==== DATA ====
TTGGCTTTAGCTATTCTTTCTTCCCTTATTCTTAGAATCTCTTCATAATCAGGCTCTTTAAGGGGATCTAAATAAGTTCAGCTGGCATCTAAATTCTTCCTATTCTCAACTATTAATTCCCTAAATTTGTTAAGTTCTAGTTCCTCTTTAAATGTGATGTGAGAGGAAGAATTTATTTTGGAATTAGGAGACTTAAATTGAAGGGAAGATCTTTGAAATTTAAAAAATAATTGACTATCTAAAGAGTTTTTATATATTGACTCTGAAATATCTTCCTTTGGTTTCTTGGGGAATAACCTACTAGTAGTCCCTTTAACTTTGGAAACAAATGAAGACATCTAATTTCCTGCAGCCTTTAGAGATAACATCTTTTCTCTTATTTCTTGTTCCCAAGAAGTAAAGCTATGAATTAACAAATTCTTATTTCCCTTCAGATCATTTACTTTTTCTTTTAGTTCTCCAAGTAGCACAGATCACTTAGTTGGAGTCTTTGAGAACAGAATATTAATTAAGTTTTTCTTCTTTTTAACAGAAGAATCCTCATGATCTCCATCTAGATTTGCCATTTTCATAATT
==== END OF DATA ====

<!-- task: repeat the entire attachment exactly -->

TTGGCTTTAGCTATTCTTTCTTCCCTTATTCTTAGAATCTCTTCATAATCAGGCTCTTTAAGGGGATCTAAATAAGTTCAGCTGGCATCTAAATTCTTCCTATTCTCAACTATTAATTCCCTAAATTTGTTAAGTTCTAGTTCCTCTTTAAATGTGATGTGAGAGGAAGAATTTATTTTGGAATTAGGAGACTTAAATTGAAGGGAAGATCTTTGAAATTTAAAAAATAATTGACTATCTAAAGAGTTTTTATATATTGACTCTGAAATATCTTCCTTTGGTTTCTTGGGGAATAACCTACTAGTAGTCCCTTTAACTTTGGAAACAAATGAAGACATCTAATTTCCTGCAGCCTTTAGAGATAACATCTTTTCTCTTATTTCTTGTTCCCAAGAAGTAAAGCTATGAATTAACAAATTCTTATTTCCCTTCAGATCATTTACTTTTTCTTTTAGTTCTCCAAGTAGCACAGATCACTTAGTTGGAGTCTTTGAGAACAGAATATTAATTAAGTTTTTCTTCTTTTTAACAGAAGAATCCTCATGATCTCCATCTAGATTTGCCATTTTCATAATT